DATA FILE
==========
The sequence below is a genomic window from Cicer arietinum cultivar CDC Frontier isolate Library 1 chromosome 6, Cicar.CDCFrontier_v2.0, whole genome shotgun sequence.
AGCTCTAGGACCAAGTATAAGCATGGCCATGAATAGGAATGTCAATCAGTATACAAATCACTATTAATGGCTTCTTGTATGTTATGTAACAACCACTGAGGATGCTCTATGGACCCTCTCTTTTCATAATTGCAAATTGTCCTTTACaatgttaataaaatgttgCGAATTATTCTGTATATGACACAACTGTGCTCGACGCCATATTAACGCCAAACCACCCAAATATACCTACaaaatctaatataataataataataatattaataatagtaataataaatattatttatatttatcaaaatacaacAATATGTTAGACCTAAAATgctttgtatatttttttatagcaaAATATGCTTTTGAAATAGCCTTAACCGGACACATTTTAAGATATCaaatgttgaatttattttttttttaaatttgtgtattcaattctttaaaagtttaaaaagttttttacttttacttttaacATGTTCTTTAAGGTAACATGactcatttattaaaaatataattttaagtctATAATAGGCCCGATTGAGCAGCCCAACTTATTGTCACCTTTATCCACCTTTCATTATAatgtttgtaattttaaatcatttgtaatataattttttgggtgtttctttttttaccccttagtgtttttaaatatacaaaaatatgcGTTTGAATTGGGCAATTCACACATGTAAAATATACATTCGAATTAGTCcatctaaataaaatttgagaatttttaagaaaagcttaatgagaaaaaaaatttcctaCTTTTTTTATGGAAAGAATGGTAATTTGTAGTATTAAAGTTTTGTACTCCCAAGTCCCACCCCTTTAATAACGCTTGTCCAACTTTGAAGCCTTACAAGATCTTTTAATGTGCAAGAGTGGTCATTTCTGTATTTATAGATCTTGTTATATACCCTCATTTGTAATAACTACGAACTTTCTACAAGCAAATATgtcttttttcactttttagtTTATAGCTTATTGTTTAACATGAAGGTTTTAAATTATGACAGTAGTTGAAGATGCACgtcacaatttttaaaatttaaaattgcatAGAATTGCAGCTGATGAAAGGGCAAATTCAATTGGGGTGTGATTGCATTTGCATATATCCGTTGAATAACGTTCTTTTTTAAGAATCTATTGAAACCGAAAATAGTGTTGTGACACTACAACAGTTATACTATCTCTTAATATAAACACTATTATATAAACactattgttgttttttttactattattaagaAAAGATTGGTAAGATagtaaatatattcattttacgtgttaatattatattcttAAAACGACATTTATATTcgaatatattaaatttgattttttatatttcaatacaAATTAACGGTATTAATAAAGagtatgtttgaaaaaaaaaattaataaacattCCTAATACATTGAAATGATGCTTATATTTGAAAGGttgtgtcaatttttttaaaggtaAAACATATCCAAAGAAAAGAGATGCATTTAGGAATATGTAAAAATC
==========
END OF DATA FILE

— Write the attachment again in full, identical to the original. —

The sequence below is a genomic window from Cicer arietinum cultivar CDC Frontier isolate Library 1 chromosome 6, Cicar.CDCFrontier_v2.0, whole genome shotgun sequence.
AGCTCTAGGACCAAGTATAAGCATGGCCATGAATAGGAATGTCAATCAGTATACAAATCACTATTAATGGCTTCTTGTATGTTATGTAACAACCACTGAGGATGCTCTATGGACCCTCTCTTTTCATAATTGCAAATTGTCCTTTACaatgttaataaaatgttgCGAATTATTCTGTATATGACACAACTGTGCTCGACGCCATATTAACGCCAAACCACCCAAATATACCTACaaaatctaatataataataataataatattaataatagtaataataaatattatttatatttatcaaaatacaacAATATGTTAGACCTAAAATgctttgtatatttttttatagcaaAATATGCTTTTGAAATAGCCTTAACCGGACACATTTTAAGATATCaaatgttgaatttattttttttttaaatttgtgtattcaattctttaaaagtttaaaaagttttttacttttacttttaacATGTTCTTTAAGGTAACATGactcatttattaaaaatataattttaagtctATAATAGGCCCGATTGAGCAGCCCAACTTATTGTCACCTTTATCCACCTTTCATTATAatgtttgtaattttaaatcatttgtaatataattttttgggtgtttctttttttaccccttagtgtttttaaatatacaaaaatatgcGTTTGAATTGGGCAATTCACACATGTAAAATATACATTCGAATTAGTCcatctaaataaaatttgagaatttttaagaaaagcttaatgagaaaaaaaatttcctaCTTTTTTTATGGAAAGAATGGTAATTTGTAGTATTAAAGTTTTGTACTCCCAAGTCCCACCCCTTTAATAACGCTTGTCCAACTTTGAAGCCTTACAAGATCTTTTAATGTGCAAGAGTGGTCATTTCTGTATTTATAGATCTTGTTATATACCCTCATTTGTAATAACTACGAACTTTCTACAAGCAAATATgtcttttttcactttttagtTTATAGCTTATTGTTTAACATGAAGGTTTTAAATTATGACAGTAGTTGAAGATGCACgtcacaatttttaaaatttaaaattgcatAGAATTGCAGCTGATGAAAGGGCAAATTCAATTGGGGTGTGATTGCATTTGCATATATCCGTTGAATAACGTTCTTTTTTAAGAATCTATTGAAACCGAAAATAGTGTTGTGACACTACAACAGTTATACTATCTCTTAATATAAACACTATTATATAAACactattgttgttttttttactattattaagaAAAGATTGGTAAGATagtaaatatattcattttacgtgttaatattatattcttAAAACGACATTTATATTcgaatatattaaatttgattttttatatttcaatacaAATTAACGGTATTAATAAAGagtatgtttgaaaaaaaaaattaataaacattCCTAATACATTGAAATGATGCTTATATTTGAAAGGttgtgtcaatttttttaaaggtaAAACATATCCAAAGAAAAGAGATGCATTTAGGAATATGTAAAAATC